New Help Articles


As part of our efforts to improve the keying program and the resources available to contributors we are writing a series of new Help articles.  Based on the feedback we have received the first article in the series is “Tips for Reading Old Handwriting“.  This article gives you tips about letters that often look the same and also includes images of names and words that start with each letter of the alphabet. 

Part of the fun of transcribing records is the investigative work that is involved in reading the records.  We hope that this article will give you a good start in recognizing the clues that will lead you to the correct transcription.  

Upcoming articles will be focused on project specific helps and tips.  In these articles we will address questions that have been asked on the message board, the blog and that have been sent to our support team.  We hope that the addition of these help articles will provide you with the resources that you need to assist you in keying each project.

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Reader Comments

Helpful examples. A tip not mentioned. An l usually has a loop at the top while an uncrossed t rarely does.
Some documents carry later markings which may give rise to faulty keying.
For example, I have seen the figure 1 entered as 7 in the index to a census because of a line added as a check mark on the enumeration sheet. Similarly, an l has become a t.

Thank you for responding to our cries for help!

Keep the tips coming…this article was very helpful to me!

:)

Thanks. There were a couple of combinations I didn’t recognize, but most I have encountered and figured out. It was a helpful article. More would be appreciated.

Helpful examples. I did run across the double “s” a few times that looked like “fs”. Now I know better. thanks.

I have a few more easily confused combinations

cl -> d
le -> b, h
ee -> u, n
rn, nr -> m

y -> g (not everybody closes the tops of their gs)

a -> u (sloppy penmanship, unclosed a)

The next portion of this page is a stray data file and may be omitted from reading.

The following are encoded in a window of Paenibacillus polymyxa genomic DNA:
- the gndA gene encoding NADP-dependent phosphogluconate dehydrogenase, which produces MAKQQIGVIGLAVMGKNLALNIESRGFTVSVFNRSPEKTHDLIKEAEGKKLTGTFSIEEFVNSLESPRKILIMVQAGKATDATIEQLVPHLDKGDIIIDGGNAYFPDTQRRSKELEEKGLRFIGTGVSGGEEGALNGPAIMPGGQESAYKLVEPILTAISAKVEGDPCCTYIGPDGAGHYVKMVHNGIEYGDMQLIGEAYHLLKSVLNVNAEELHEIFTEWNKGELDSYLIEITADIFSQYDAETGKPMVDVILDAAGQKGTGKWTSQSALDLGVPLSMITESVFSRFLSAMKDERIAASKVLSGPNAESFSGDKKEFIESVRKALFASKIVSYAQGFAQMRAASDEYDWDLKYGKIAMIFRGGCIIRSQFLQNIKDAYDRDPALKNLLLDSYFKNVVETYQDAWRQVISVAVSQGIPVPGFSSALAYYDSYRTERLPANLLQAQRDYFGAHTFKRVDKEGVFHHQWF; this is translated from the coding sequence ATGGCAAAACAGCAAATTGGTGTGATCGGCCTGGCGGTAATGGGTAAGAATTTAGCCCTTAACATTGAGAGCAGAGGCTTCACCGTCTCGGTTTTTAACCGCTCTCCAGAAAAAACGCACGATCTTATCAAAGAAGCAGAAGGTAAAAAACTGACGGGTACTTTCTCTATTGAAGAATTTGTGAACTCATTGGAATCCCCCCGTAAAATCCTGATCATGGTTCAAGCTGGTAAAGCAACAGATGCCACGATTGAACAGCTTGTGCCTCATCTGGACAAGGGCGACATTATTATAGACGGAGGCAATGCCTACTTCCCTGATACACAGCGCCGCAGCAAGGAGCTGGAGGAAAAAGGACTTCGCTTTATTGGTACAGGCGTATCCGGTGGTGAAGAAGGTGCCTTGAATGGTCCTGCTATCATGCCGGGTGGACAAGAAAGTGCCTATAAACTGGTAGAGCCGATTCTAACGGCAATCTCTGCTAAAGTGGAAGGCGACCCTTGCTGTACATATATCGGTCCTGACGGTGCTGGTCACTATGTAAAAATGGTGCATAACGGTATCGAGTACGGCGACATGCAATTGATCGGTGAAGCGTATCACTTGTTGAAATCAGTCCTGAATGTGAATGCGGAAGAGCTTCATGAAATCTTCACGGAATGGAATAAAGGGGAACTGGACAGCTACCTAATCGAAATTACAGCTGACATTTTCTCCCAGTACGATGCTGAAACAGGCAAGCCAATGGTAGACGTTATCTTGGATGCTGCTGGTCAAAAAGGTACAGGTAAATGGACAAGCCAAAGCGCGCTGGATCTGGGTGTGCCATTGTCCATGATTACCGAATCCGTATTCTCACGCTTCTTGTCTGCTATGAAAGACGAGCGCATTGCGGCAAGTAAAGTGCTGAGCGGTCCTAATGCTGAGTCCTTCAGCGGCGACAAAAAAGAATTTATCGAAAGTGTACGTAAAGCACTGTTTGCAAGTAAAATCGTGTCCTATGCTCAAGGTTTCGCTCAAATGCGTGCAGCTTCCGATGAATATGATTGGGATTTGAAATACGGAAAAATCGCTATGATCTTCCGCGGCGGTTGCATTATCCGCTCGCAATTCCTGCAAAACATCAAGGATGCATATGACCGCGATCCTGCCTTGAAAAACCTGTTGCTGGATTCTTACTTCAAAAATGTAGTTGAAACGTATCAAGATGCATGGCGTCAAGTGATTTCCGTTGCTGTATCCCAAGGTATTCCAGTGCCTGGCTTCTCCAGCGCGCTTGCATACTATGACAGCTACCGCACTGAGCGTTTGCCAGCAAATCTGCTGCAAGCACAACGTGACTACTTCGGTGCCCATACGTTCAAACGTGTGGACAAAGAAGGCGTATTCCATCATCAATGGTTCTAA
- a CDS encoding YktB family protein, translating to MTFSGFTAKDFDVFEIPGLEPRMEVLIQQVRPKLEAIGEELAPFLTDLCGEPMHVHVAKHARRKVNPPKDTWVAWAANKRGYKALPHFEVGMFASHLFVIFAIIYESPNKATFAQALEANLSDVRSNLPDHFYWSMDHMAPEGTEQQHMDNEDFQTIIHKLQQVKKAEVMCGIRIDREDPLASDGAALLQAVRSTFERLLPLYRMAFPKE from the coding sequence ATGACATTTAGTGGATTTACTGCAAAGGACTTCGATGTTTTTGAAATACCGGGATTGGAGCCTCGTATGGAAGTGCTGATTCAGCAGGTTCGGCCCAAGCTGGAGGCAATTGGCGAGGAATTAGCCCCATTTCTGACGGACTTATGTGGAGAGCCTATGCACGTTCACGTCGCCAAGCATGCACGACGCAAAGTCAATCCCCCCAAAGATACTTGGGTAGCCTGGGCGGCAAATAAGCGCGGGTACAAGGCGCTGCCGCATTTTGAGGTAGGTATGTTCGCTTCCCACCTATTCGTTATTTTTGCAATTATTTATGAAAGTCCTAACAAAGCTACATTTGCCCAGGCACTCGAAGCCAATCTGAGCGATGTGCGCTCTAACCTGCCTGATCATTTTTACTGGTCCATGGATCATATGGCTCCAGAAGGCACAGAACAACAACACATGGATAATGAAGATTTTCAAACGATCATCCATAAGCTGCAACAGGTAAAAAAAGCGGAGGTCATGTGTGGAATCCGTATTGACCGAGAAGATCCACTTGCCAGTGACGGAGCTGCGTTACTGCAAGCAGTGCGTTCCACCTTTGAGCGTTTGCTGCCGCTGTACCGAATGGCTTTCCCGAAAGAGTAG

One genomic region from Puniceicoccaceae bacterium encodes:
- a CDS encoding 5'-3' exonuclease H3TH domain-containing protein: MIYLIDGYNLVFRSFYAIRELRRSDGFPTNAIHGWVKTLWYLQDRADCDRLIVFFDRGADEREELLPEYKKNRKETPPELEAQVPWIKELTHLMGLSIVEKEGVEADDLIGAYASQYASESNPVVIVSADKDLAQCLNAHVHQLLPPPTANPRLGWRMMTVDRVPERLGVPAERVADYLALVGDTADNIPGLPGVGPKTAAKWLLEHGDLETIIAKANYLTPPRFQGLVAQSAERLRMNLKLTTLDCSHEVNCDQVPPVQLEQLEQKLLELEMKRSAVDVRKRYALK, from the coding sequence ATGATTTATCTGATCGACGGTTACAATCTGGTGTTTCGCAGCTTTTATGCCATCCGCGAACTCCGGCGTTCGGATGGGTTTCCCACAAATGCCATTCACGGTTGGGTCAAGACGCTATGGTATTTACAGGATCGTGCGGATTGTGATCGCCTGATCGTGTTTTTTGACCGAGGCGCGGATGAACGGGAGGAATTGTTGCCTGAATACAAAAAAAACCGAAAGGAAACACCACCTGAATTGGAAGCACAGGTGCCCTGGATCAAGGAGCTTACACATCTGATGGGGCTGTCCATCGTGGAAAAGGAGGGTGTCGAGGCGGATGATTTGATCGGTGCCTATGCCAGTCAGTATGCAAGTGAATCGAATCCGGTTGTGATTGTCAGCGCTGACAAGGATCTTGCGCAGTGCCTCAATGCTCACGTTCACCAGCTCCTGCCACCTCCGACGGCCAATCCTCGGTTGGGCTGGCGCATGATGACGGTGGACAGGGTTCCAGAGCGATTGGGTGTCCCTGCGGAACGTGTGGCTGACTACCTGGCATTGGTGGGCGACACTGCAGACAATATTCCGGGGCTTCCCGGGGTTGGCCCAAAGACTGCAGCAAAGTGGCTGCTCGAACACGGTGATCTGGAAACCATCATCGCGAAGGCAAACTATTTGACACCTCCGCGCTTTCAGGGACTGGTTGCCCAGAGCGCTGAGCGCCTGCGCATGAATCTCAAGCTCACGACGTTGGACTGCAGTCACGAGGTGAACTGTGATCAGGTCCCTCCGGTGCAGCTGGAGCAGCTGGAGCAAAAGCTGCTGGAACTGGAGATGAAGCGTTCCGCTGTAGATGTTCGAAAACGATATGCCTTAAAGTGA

u -> n (some styles write their ns and ms upside down)

m-> w ”

S -> L (for some styles)

I -> J , sometimes the only way to tell them apart is to look at the next letter. If it’s a J, the next letter will almost always be a vowel, if an I, it will usually be a consonant. If left alone… pick J based on statistics.

In some styles, M, L, and H are often written with a large loop at the end that looks like an e, Where in fact, the loop is just part of the letter.

This is a very helpful article.
Just to remind other keyers, there is a handy drop-down handwriting comparsison table on the menu when you are transcribing. Another tip I’d like to pass on is, when the word or letter is difficult to read, try adjusting the contrast to make it darker. You can find it on the top tool-bar under ‘image’ or there’s an icon on the menu that you can click on. This has worked for me on many occasions.
Sitting back from the screen often allows you to see the word or letter clearly or, if all else fails, go make yourself a cuppa & come back to it….often you can see what you’ve been missing after a break!

I agree with Jane M, especially with the ‘darkening’ of the screen – I just ‘push’ my laptop back, and I agree with the ‘going away and coming back to it’ school of thought.

All good fun!

This was very helpful.. Taking a break is also a great idea. I tend to swith back and forth from American records to English records, very helpful I think, the English had beautiful penmanship. Soooo much easier to read than American chicken scratch. The English records were so well written, it takes about 3 minutes to go through a whole set.

Hi, I don’t know if I am in the right place for this question, but can someone please tell me the secret of setting the “form position” when we are about to start keying? I m havig quite a bit of trouble withn this and taking to much time trying to do so.

Thank you, Jeanne